Zhukovsky is a famous Russian landscape painter. He also wrote still lifes, always giving preference to nature and its simple beauty, inaccessible to bustling people who are constantly striving somewhere, running, making noises and not being able to stop to look around. These are his paintings. Frozen moments, which can be noticed by anyone, if he slows down and looks back in time. As if distressed by the inability of nature to get through, Zhukovsky depicts ordinary everyday moments.
Ironically, without noticing them day after day around themselves in ordinary life, people pay money to come and look at the pictures. Perhaps this is because inside them nature seems not so bright and festive, as Zhukovsky saw and portrayed it.
“Window with violets” shows the usual view from the window somewhere in the village. It is painted with white, slightly peeling paint. In the box grow violets – they just bloom, blue cute flowers and attract the eye. Having stopped on them, you do not immediately translate the look further, but just further and the most interesting begins.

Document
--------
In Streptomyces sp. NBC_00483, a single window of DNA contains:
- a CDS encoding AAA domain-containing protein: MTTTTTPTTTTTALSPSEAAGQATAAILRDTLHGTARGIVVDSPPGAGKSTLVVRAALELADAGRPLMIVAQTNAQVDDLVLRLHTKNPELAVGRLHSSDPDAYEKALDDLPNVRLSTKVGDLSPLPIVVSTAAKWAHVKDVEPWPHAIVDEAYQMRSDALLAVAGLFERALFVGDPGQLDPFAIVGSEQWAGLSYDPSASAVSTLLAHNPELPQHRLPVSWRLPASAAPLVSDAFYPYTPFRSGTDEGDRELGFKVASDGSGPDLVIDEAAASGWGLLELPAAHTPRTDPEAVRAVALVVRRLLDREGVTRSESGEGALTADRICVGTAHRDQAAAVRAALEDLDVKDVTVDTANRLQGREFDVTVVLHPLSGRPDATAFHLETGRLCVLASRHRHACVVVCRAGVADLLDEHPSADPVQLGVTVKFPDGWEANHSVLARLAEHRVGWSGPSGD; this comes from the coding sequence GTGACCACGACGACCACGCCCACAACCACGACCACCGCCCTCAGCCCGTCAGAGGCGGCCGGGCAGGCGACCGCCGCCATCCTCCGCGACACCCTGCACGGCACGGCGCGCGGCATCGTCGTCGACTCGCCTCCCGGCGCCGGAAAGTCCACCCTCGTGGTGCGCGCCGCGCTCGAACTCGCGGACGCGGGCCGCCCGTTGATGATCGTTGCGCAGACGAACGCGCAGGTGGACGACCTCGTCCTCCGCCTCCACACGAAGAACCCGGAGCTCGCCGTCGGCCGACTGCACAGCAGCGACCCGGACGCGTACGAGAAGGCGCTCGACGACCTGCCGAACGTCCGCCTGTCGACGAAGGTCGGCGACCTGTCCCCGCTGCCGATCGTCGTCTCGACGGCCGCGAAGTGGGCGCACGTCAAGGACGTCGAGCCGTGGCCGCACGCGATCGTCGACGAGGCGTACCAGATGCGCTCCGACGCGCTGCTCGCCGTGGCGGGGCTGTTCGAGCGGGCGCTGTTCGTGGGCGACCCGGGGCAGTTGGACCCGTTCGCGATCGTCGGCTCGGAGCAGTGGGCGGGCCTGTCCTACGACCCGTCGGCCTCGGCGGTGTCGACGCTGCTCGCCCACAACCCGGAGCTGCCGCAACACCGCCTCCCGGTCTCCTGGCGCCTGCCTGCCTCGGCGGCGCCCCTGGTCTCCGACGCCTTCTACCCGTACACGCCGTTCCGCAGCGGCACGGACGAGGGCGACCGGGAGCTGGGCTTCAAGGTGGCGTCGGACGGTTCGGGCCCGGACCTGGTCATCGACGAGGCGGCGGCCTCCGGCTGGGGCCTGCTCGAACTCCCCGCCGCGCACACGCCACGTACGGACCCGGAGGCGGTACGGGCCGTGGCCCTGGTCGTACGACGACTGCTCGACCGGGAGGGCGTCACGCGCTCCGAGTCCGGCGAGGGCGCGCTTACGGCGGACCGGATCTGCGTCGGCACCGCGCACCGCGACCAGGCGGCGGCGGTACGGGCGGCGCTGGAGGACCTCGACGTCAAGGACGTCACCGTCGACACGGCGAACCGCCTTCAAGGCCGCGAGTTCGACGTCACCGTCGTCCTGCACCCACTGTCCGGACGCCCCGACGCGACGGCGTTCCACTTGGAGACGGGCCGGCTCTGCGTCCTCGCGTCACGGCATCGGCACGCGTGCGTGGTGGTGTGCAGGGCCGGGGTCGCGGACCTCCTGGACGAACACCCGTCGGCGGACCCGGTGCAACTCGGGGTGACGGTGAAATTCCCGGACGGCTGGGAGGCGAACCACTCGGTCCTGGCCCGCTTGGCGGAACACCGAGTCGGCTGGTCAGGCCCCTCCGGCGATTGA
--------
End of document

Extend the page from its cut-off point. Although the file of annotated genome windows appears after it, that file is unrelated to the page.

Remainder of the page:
The grass is green, like after a recent rain. The sky seems shining, washed, it is impossible-blue, bright color. White clouds creeping along it, looking like fluffy whales. They are reflected in the river, behind which rare woods stretch towards the sky. Judging by the appearance of the landscape – spring. Deciduous trees are bare, one looks out the window, shakes branches. Fir trees are dark green, they can’t be cold, but judging by how brightly the grass is green, summer is just around the corner.
One would like to step into the picture, climb over the low hedge and, as in childhood, without thinking about anything, run off to the river to fish and swim.
It is even more ironic that the one who lives in the reality of the picture at such a festive, tempting window most likely waters the violet mechanically, between work and work, and does not think at all about how beautiful the view can be if you don’t look out of necessity, but at the behest of the soul.